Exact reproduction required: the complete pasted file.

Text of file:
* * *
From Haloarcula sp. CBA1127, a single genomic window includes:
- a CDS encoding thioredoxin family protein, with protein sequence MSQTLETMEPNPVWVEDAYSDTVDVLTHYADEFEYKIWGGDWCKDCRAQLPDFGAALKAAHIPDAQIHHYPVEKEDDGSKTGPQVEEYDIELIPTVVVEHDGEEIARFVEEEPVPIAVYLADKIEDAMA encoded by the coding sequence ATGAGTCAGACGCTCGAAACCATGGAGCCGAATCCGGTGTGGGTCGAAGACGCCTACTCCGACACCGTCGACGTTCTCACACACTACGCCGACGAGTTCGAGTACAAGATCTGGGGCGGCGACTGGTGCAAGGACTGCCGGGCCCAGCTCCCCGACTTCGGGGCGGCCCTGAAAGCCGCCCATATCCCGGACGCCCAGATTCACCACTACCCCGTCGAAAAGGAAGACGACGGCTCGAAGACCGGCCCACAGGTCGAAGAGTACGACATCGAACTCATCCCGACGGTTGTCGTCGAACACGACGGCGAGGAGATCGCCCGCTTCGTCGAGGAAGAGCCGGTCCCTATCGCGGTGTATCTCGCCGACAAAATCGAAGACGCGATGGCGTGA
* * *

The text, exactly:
From Haloarcula sp. CBA1127, a single genomic window includes:
- a CDS encoding thioredoxin family protein, with protein sequence MSQTLETMEPNPVWVEDAYSDTVDVLTHYADEFEYKIWGGDWCKDCRAQLPDFGAALKAAHIPDAQIHHYPVEKEDDGSKTGPQVEEYDIELIPTVVVEHDGEEIARFVEEEPVPIAVYLADKIEDAMA encoded by the coding sequence ATGAGTCAGACGCTCGAAACCATGGAGCCGAATCCGGTGTGGGTCGAAGACGCCTACTCCGACACCGTCGACGTTCTCACACACTACGCCGACGAGTTCGAGTACAAGATCTGGGGCGGCGACTGGTGCAAGGACTGCCGGGCCCAGCTCCCCGACTTCGGGGCGGCCCTGAAAGCCGCCCATATCCCGGACGCCCAGATTCACCACTACCCCGTCGAAAAGGAAGACGACGGCTCGAAGACCGGCCCACAGGTCGAAGAGTACGACATCGAACTCATCCCGACGGTTGTCGTCGAACACGACGGCGAGGAGATCGCCCGCTTCGTCGAGGAAGAGCCGGTCCCTATCGCGGTGTATCTCGCCGACAAAATCGAAGACGCGATGGCGTGA